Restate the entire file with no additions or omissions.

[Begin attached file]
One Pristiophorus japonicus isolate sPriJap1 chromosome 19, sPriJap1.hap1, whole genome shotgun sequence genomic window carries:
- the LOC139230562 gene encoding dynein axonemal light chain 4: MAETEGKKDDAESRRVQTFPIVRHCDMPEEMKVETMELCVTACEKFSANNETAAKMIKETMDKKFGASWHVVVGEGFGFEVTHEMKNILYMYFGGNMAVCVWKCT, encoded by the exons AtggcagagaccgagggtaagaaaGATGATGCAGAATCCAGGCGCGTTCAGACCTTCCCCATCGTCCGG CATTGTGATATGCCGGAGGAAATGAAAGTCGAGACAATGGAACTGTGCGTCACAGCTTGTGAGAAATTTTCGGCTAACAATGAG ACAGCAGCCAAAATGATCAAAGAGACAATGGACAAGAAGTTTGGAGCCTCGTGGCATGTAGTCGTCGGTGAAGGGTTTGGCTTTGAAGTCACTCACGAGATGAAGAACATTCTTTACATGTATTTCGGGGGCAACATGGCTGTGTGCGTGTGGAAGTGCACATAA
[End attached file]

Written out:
One Pristiophorus japonicus isolate sPriJap1 chromosome 19, sPriJap1.hap1, whole genome shotgun sequence genomic window carries:
- the LOC139230562 gene encoding dynein axonemal light chain 4: MAETEGKKDDAESRRVQTFPIVRHCDMPEEMKVETMELCVTACEKFSANNETAAKMIKETMDKKFGASWHVVVGEGFGFEVTHEMKNILYMYFGGNMAVCVWKCT, encoded by the exons AtggcagagaccgagggtaagaaaGATGATGCAGAATCCAGGCGCGTTCAGACCTTCCCCATCGTCCGG CATTGTGATATGCCGGAGGAAATGAAAGTCGAGACAATGGAACTGTGCGTCACAGCTTGTGAGAAATTTTCGGCTAACAATGAG ACAGCAGCCAAAATGATCAAAGAGACAATGGACAAGAAGTTTGGAGCCTCGTGGCATGTAGTCGTCGGTGAAGGGTTTGGCTTTGAAGTCACTCACGAGATGAAGAACATTCTTTACATGTATTTCGGGGGCAACATGGCTGTGTGCGTGTGGAAGTGCACATAA